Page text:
Saturday, June 30, 2007

Removal of "Support our Troops" decals a Joke

Despite complaints the move is an insult to Canadian soldiers, Toronto's Mayor is backing plans to remove "Support our Troops" decals from fire trucks and ambulances, saying they could be construed as a city endorsement of the war in Afghanistan.

Mayor David Miller said yesterday the decals will be removed beginning in September, a year after they were first added to the backs of about 170 fire trucks and 175 ambulances.

"When you have families already living in anticipatory grief, it's a bit of a slap in the face," said Katherine Hodgson-McMahon, executive director of the Toronto Military Family Resource Centre.

Mr. Miller added, though, that the ribbons were controversial.

"The yellow ribbon, as you know, to many of us, means support for our troops. To some people it's a symbol of support for the war in Afghanistan and [EMS] Chief [Bruce] Farr and others in the city have received a number of calls from people who are concerned about the city expressing an opinion on the war. The program was always scheduled to last for a year. It will be wrapped up this fall."

Ms. Hodgson-McMahon said the ribbons are an important symbol to people with family members serving in Afghanistan.

"You can support the troops without supporting the mission," she said. "It is all about bringing your soldiers home safely. Family members tell me that when they are driving on the road and see a yellow ribbon, they say, 'Yay, someone believes in my kid.' "

More than 220 people in the Greater Toronto Area are next-of-kin to people deployed on the Afghanistan mission, she said.

"Leave the ribbons on. I think it's the worst thing our city has ever done," Ms. Nunziata said.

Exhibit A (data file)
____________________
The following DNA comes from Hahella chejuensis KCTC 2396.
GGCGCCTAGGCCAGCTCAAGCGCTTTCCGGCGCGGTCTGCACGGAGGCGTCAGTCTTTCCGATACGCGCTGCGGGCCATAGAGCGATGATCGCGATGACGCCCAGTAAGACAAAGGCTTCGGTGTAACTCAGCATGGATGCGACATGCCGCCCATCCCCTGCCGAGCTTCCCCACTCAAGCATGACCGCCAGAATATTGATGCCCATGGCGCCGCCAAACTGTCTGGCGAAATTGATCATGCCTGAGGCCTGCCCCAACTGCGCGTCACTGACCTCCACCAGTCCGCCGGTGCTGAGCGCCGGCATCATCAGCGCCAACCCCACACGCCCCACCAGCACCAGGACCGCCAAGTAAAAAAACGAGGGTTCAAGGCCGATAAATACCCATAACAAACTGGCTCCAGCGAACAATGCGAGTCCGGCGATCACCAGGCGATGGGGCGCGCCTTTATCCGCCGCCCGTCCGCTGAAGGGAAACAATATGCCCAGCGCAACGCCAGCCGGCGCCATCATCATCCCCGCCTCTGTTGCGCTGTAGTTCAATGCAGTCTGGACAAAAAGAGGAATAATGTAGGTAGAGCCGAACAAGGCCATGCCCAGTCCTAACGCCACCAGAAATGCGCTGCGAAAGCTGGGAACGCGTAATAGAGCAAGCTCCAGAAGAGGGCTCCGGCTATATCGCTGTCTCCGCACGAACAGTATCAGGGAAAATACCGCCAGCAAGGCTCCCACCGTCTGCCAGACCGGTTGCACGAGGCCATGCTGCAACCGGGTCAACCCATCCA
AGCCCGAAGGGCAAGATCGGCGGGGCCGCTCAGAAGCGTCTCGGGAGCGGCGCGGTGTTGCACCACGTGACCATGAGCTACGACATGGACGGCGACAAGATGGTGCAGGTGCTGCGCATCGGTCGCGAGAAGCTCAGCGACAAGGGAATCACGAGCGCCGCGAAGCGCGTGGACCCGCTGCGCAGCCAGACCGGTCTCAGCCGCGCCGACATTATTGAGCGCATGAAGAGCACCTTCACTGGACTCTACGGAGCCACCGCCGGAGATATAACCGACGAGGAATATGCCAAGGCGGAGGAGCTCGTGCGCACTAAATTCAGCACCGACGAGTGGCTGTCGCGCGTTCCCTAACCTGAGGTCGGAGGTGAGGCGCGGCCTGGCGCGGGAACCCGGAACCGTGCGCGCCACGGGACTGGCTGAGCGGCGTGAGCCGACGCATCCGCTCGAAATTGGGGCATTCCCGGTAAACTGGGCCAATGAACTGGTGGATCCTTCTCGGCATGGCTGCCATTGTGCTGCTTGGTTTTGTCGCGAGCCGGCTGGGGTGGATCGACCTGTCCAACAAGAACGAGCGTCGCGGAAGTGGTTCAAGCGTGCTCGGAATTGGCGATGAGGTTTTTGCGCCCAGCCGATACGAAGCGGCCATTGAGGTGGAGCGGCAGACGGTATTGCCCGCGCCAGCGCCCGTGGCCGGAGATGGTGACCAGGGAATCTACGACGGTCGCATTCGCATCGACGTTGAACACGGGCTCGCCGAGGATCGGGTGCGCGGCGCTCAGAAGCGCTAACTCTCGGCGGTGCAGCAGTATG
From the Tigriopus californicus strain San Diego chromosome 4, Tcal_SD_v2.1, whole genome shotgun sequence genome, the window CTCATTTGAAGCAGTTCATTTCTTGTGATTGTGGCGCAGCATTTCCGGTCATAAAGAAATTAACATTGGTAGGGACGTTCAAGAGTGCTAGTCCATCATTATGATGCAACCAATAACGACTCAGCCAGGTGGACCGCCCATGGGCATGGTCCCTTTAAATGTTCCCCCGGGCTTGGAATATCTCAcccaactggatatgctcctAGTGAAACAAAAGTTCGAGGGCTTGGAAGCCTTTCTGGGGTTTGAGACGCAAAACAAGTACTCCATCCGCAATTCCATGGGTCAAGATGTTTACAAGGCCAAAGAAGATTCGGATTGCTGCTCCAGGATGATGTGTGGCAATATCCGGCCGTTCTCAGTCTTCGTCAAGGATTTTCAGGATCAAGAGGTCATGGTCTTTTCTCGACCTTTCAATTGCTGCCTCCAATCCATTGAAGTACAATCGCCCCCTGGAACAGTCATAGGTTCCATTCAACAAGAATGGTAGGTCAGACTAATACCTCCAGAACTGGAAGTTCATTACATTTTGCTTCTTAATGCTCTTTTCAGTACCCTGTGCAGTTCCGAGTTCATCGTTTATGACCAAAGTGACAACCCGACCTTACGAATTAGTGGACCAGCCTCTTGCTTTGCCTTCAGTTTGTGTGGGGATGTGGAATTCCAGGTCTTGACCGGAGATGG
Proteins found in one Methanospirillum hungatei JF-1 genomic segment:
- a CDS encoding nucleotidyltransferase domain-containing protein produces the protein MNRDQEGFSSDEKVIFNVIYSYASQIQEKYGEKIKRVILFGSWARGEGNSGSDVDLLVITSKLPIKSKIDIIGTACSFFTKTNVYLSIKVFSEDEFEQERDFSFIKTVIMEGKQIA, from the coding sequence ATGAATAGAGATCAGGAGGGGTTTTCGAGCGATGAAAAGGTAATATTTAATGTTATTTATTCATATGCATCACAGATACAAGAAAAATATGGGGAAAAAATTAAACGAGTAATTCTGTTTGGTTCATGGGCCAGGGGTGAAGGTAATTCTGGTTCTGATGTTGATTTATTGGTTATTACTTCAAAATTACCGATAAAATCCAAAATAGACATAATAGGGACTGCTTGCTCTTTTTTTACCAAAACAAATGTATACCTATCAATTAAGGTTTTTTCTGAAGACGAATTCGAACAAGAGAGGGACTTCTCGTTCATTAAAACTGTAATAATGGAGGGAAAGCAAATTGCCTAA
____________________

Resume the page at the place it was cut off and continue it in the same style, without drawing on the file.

Mr. Miller said he would vote against it.

"I don't think, frankly, it's the job of city council to debate the war in Afghanistan," he said.

Mr. Miller, Emergency Medical Services Chief Bruce Farr and Bill Stewart, Toronto's fire chief, all told news conferences yesterday the decals would be peeled off over several weeks, beginning in September, as vehicles go into the shop for annual maintenance.

The EMS decals, which cost about $3,000, were paid for out of the taxpayer-funded EMS budget, Chief Farr said.

Toronto's firefighters union spearheaded and paid for the decals for the backs of fire trucks, with approval from Chief Stewart.

"We would prefer to keep them on our vehicles," said Scott Marks, president of the Toronto Professional Fire Fighters Association.

"It is not political. We did it to show support for the men and women in the military."

Brad Watters, president of the Toronto Paramedics Association, also said he is in favour of the ribbons staying put.

"Whether you support the war or not is not the issue," Mr. Watters said. He described the decals as "the least we can do" to express support for the military personnel in Afghanistan.

Ottawa, however, has yellow "Support Our Troops" ribbons on the backs of its fire trucks.

The decision last year followed a public suggestion by then-mayor Bob Chiarelli for city employees to show support for the troops by wearing red clothing to work on Fridays, explained Barre Campbell, a spokesman for the city.

The decals have remained on Ottawa fire vehicles without complaint, Mr. Campbell said.

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